Are you planning to travel out of the country? Here are some of the tests and vaccinations you might need to take.
Going for regular medical check-ups is one of those things that Ugandans are still struggling to catch up with, and majority will only think of a visit to the doctor when bedridden. However, if you want to travel to most parts of the world, having a passport and visa are not enough you need to take medical tests and go for vaccinations. Without fulfilling these, you might be barred from travelling.
Vaccinations given depend on the country one is going to, the duration of their stay and the reasons for travelling. They are administered two to three weeks before travel date to not only give the vaccine time to act in the body, but also give the body time to recover from side effects. However, the medical tests can be carried out a day before one travels. According to Dr Samuel Lubulwa, a general practitioner at International Hospital of Kampala (IHK), vaccination is a process by which the body is made to produce antibodies against particular disease causing organisms.
The vaccine is intended to protect one from the diseases in the given countries. Some of the common diseases people are vaccinated against before they travel are: yellow fever, hepatitis A and B, meningitis, rabies, tetanus, mumps, measles, diphtheria, chicken pox and flu.
Administration of the vaccinesYellow fever: Once administered, the vaccine protects one for a period of 10 years.
“It is usually administered twice in a life time and is the internationally required vaccine when one is travelling anywhere in the world,” shares Dr Lubulwa.
The yellow fever vaccine is the most administered vaccine when going to USA, Europe, Belgium, South Africa because yellow fever is one of the most common diseases in the world.
According to mayoclinic.org, the virus is spread by the aedes aegypti mosquito which can thrive in and near human habitations where they breed in even the cleanest water.
However, the vaccine is available only in a few places in Uganda because it involves a lot of restrictions which some health facilities find hard to adhere to. For instance, the vaccine has to always be kept in a refrigerator to retain its effectiveness so one needs to have a standby generator in case of a power outage.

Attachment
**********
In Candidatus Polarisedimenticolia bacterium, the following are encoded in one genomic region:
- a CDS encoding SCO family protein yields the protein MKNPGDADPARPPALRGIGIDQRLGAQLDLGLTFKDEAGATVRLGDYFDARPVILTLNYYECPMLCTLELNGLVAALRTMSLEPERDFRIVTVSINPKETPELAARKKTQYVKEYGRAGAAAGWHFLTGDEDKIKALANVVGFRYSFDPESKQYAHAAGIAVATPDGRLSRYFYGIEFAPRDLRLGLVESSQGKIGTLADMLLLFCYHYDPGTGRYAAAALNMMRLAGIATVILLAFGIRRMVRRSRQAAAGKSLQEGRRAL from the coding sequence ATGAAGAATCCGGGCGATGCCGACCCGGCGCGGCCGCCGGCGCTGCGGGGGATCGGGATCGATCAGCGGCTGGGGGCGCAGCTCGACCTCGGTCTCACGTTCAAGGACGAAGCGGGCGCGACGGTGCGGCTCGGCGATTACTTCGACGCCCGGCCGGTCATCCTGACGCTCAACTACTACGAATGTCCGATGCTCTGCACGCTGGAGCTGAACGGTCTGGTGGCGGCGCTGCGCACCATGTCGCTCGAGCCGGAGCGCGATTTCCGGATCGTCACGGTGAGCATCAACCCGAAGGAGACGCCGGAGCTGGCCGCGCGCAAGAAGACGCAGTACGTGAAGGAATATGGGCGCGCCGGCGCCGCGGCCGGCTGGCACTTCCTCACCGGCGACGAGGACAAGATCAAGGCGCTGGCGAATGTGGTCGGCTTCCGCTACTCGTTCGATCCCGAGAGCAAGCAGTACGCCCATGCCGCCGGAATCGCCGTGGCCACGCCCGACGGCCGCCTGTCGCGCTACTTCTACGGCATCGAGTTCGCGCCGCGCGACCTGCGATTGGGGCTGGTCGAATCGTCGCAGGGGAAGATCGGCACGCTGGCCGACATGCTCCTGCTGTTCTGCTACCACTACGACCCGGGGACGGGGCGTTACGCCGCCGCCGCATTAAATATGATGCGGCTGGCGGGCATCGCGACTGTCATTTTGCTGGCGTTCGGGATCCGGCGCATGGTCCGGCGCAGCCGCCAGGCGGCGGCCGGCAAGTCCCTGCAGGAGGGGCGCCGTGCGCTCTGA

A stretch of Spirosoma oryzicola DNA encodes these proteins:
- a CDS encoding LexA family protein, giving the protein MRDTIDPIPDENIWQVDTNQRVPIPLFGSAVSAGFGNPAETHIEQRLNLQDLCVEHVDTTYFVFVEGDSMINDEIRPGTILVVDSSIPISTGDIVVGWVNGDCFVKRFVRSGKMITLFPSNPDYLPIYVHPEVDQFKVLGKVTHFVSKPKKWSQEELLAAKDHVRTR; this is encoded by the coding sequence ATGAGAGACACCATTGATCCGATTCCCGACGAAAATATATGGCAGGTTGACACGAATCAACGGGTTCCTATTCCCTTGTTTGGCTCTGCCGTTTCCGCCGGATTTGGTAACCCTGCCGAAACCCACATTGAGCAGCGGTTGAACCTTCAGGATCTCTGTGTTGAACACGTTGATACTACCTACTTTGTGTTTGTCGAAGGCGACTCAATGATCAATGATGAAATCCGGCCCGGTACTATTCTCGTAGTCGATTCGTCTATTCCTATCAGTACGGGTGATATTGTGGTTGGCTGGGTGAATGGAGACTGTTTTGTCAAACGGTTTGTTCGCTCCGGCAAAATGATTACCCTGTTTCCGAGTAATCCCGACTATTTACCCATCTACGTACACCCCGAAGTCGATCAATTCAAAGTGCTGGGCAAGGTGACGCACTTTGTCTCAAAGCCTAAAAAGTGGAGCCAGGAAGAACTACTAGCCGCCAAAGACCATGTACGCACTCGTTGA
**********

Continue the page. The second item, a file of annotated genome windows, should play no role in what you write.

Some of the health facilities with the yellow fever vaccine are Kampala Capital City Authority health centres, IHK and Victoria medical centre. Whoever administers the yellow fever vaccine is required to issue a certificate to the individual vaccinated. Rabies: This vaccine is administered in cases where one intends to visit game parks, work around animals and depending on the area he or she is going to. It is administered once in a lifetime but one can be given a booster when beaten by a dog, cat or bat. Unlike the yellow fever vaccine, the rabies vaccine is occasionally administered when one is going to an area with infected animals and the length of their stay is beyond six months. Some of these countries are China, India, Australia and France.
Typhoid and meningitis: The typhoid vaccine is administered in three doses and protects one for six months while the meningitis vaccine protection is for two years. This is why the vaccine dose administered is determined by the duration one is going to spend in a particular country.
Flu shots: Dr Lubulwa says flu shots are common in Europe and parts of Asia where they have different types of influenza. There are new vaccines for the different types of flu in those particular countries administered seasonally and protect one for two years.
Tetanus: This vaccine is administered in three doses and protects one from infection in case of wounds. “If you get up to five doses of the tetanus vaccine, then you are protected for life,” states Dr Lubulwa.
One immediate side effect common to all vaccines is pain in the area administered followed by itching and later a fever. Dr Lubulwa says pre-travel medical tests save one from high medical expenses in other countries. He explains: “For example doctor’s consultation in USA cost $100 (about Shs251,400). Yet one might have a simple cough or flu.”
vaccine costsYellow fever: Shs40,000 to Shs80,000Typhoid: Shs20,000Meningitis: Shs60,000Rabies: Shs60,000Flu Shots: Shs62,000Tetanus: Shs36,000
SOURCE: Daily Monitor